Being a food explorer in the southwest can be a demanding job, and on Saturday, November 9, there was more than one community festival calling us. Leaving Las Milpitas de Cottonwood, we headed north, traveling a couple miles to reach the party at the Mission Garden to celebrate the November issue of Edible Baja.
Published by Douglas Biggers of Coyote Talking, a Tucson multi-media company, Edible Baja is one of more than 80 publications in the U.S. and Canada that celebrate local food, diversity and sustainability as part of the Edible magazine community.
The magazine launched in June 2013, and response proved the time was right. “We’re here to stay!” an enthusiastic associate publisher Jared McKinley said at the party celebrating the November issue. He added that there is so much happening regionally with good food and agriculture that the editorial group has no problem finding material; the main challenge is deciding what not to publish in each issue.
With food trucks, beer and wine vendors, and music by Salvador Duran & Friends, the party was going strong when we arrived. Met at the gate by historian Diana Hadley, an energetic member of Friends of Tucson’s Birthplace, we were reminded that there was more here to celebrate than just the new magazine. The Mission Garden itself stands as an amazing tribute to the past and to the future, thanks to the committed work of those in the present who understand the importance of gardens in the history of Tucson.
Festival-goers; Diana Hadley, an active supporter of the Mission Garden project
On the edge of a residential community west of downtown Tucson, the Mission Garden is sheltered with adobe walls that protect not only the plants growing inside but also the connection one has to history when standing inside those walls.
The garden is a a re-creation of the Spanish Colonial walled garden that was part of the 1692 San Agustin Mission, and the re-creation occupies the old mission garden site. Between the river and the Tucson Mountains’ Sentinel Peak, this land has been farmed for thousands of years. Standing inside the walls, seeing the heirloom plants thriving in plots laid out to match historians’ understanding of the original garden plan, we felt an immediate connection to the past, as well as inspiration regarding the possibiliities of growing food in the desert.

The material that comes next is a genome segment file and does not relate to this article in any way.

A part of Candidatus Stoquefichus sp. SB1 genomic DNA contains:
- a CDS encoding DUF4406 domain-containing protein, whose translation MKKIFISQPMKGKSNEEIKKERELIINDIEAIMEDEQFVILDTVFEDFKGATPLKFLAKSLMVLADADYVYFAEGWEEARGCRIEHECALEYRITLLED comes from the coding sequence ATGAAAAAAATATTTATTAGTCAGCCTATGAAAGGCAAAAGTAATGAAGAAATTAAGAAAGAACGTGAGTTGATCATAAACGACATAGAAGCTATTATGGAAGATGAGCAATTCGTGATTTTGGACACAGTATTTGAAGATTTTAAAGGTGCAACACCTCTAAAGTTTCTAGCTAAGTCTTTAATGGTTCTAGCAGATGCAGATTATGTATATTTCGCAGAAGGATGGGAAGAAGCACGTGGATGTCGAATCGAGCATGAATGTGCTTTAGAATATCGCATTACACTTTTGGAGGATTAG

The Mission Garden is a cooperative project, held strongly in the hearts of a group of neighbors who organized as Friends of Tucson’s Birthplace to protect their neighborhood from neglect and from unrestrained development. Their mission, they wrote, “is to preserve, honor, protect, restore and promote the cultural heritage of Tucson’s birthplace at the foot of Sentinel Peak (“A” Mountain).”
Establishing these gardens with heirloom trees and garden plants, the Mission Garden supporters include Native Seeds/SEARCH , an organization that has worked almost thirty years to help preserve the seeds native to the Southwest, and the Tucson Cactus and Succulent Society, a group that first organized in the 1960’s to study and promote the welfare of cactus. Together, civic and government groups have cooperated to build not only a desert oasis but also a living museum dedicated to the future.
Mission Garden is a living agricultural museum of Sonoran Desert-adapted heritage fruit-trees, traditional local heirloom crops and edible native plants. We are a non-profit volunteer-based educational organization and our primary mission is to preserve, transmit and revive the region’s rich agricultural heritage by growing a series of garden plots that are representative of the more than 4000 years of continuous cultivation in the Tucson Basin.”
—Friends of Tucson’s Birthplace
Read more: San Agustin: The Original Tucson – Archaeology Southwest